Vaccine-Preventable Hepatitis includes hepatitis A and hepatitis B. Hepatitis C is not vaccine preventable. Hepatitis A is a serious liver disease caused by the hepatitis A virus. This virus is found in the stool of persons with hepatitis A and is spread by close personal contact and by eating food or drinking water contaminated with the hepatitis A virus. Hepatitis A can be easily passed between people within the same household. About one in five people with the disease has to be hospitalized. Hepatitis A can be fatal. Symptoms of the disease can include fever, fatigue, loss of appetite, nausea, abdominal discomfort, jaundice (yellow skin and eyes) and dark urine.
Hepatitis B is a serious liver disease caused by the hepatitis B virus. The virus is passed through infected blood or body fluids. Approximately 50 percent of people with hepatitis B do not notice signs or symptoms. Those who do may experience diarrhea and vomiting, nausea, fatigue, loss of appetite, muscle and joint pain, and jaundice. Hepatitis B can cause lifelong infection, cirrhosis (scarring) of the liver, liver cancer, liver failure, and death. An estimated 1.25 million Americans are chronically infected with Hepatitis B. Estimates show that tens of thousands of people (mostly young adults) are infected each year.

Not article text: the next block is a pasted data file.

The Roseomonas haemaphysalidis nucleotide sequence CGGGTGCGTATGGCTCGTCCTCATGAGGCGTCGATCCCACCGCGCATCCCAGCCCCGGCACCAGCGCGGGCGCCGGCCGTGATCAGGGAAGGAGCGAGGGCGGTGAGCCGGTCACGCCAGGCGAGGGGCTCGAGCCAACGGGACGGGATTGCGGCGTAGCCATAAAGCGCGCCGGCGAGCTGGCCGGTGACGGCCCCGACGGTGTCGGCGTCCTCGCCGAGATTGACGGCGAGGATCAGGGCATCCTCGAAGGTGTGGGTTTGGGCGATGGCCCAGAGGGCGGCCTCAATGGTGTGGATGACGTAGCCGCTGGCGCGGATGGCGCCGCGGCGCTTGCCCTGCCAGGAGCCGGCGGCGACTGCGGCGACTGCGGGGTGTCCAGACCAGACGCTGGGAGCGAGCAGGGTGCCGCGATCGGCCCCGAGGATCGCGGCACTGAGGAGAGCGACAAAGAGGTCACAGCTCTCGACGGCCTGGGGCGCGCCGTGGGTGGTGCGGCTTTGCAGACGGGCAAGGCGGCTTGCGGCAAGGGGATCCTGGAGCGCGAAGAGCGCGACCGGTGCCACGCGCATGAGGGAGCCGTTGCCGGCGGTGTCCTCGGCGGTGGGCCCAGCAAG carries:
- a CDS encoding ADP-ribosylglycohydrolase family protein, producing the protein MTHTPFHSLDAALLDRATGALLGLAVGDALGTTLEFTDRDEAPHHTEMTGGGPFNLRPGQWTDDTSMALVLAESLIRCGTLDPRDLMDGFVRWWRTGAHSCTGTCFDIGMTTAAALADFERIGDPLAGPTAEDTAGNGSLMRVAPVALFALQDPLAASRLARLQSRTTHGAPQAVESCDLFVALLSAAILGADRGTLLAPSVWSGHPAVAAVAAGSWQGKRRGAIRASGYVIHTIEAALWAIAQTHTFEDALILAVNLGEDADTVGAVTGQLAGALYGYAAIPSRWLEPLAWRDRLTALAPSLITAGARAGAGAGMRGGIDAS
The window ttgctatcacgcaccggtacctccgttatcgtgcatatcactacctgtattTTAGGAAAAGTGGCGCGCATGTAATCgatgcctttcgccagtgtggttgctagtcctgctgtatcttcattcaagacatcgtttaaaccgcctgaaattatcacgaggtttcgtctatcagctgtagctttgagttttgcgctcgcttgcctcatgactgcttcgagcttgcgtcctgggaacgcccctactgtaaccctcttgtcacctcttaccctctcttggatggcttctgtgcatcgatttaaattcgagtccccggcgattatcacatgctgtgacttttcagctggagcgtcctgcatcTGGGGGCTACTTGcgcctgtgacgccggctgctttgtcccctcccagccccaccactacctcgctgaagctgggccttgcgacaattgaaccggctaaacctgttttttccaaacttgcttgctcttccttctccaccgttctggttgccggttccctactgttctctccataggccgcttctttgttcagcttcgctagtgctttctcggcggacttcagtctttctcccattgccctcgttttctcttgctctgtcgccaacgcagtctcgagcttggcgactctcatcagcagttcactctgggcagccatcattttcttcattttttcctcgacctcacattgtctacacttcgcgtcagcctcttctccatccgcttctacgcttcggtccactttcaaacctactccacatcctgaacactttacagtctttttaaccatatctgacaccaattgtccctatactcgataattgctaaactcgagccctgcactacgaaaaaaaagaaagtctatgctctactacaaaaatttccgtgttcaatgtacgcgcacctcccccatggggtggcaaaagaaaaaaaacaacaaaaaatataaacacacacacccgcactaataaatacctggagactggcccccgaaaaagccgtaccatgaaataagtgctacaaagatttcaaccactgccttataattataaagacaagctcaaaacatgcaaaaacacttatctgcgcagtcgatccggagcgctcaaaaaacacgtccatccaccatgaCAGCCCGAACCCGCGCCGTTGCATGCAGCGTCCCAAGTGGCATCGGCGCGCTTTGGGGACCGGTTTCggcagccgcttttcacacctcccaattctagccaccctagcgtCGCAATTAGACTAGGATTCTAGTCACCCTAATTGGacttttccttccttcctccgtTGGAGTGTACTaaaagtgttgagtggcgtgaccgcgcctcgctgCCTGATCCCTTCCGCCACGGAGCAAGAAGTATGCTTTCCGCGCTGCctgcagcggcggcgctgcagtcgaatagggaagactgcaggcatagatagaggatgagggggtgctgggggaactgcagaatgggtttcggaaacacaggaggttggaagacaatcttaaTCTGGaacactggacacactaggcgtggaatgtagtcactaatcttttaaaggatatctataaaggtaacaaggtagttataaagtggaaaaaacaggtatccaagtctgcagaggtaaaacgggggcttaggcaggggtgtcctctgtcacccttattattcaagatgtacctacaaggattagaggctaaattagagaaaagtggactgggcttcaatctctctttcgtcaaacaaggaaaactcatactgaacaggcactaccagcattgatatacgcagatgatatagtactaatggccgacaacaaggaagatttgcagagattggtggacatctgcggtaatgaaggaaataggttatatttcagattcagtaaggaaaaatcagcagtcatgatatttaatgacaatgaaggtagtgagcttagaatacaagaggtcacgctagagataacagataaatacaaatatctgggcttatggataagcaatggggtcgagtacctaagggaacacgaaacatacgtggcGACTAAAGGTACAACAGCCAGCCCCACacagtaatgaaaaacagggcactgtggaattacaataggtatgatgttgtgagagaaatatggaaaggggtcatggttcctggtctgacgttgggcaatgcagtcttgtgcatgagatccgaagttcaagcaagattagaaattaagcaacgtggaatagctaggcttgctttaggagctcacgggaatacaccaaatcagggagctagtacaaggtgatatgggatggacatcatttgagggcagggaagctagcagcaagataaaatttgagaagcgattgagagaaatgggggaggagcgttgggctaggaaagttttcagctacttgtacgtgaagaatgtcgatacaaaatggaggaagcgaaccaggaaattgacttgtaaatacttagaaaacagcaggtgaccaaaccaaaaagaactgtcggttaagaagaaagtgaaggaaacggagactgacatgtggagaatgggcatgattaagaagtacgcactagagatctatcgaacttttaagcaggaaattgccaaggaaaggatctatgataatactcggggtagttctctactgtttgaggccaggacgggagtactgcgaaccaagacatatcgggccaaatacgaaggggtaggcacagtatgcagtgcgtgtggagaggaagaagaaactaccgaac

As with all prescription medications, please talk with your healthcare provider to see if Twinrix is right for you.
In clinical trials with Twinrix, the most common side effects included pain and redness at the injection site, headache, and tiredness. These effects were mild and did not last more than 48 hours. (See Adverse Reactions section of the Prescribing Information for Twinrix for other potential side effects.) As with any vaccine, there is a small risk of allergic reactions. If you notice any problems following vaccination, or if you are allergic to any component of the vaccine such as neomycin, yeast, or latex, please inform your healthcare provider.
For more information on Twinrix visit www.gskvaccines.com.
GlaxoSmithKline - A Leader in Vaccines
GlaxoSmithKline - one of the world's leading research-based pharmaceutical and healthcare companies - is committed to improving the quality of human life by enabling people to do more, feel better and live longer. For company information, visit GlaxoSmithKline at www.gsk.com.
GlaxoSmithKline Forward-Looking Statements
Cautionary statement regarding forward-looking statements under the safe harbor provisions of the US Private Securities Litigation Reform Act of 1995: the company cautions investors that any forward-looking statements or projections made by the company, including those made in this Announcement, are subject to risks and uncertainties that may cause actual results to differ materially from those projected. Factors that may affect the Group's operations are described under 'Risk Factors' in the Operating and Financial Review and Prospects in the company's Annual Report 2005.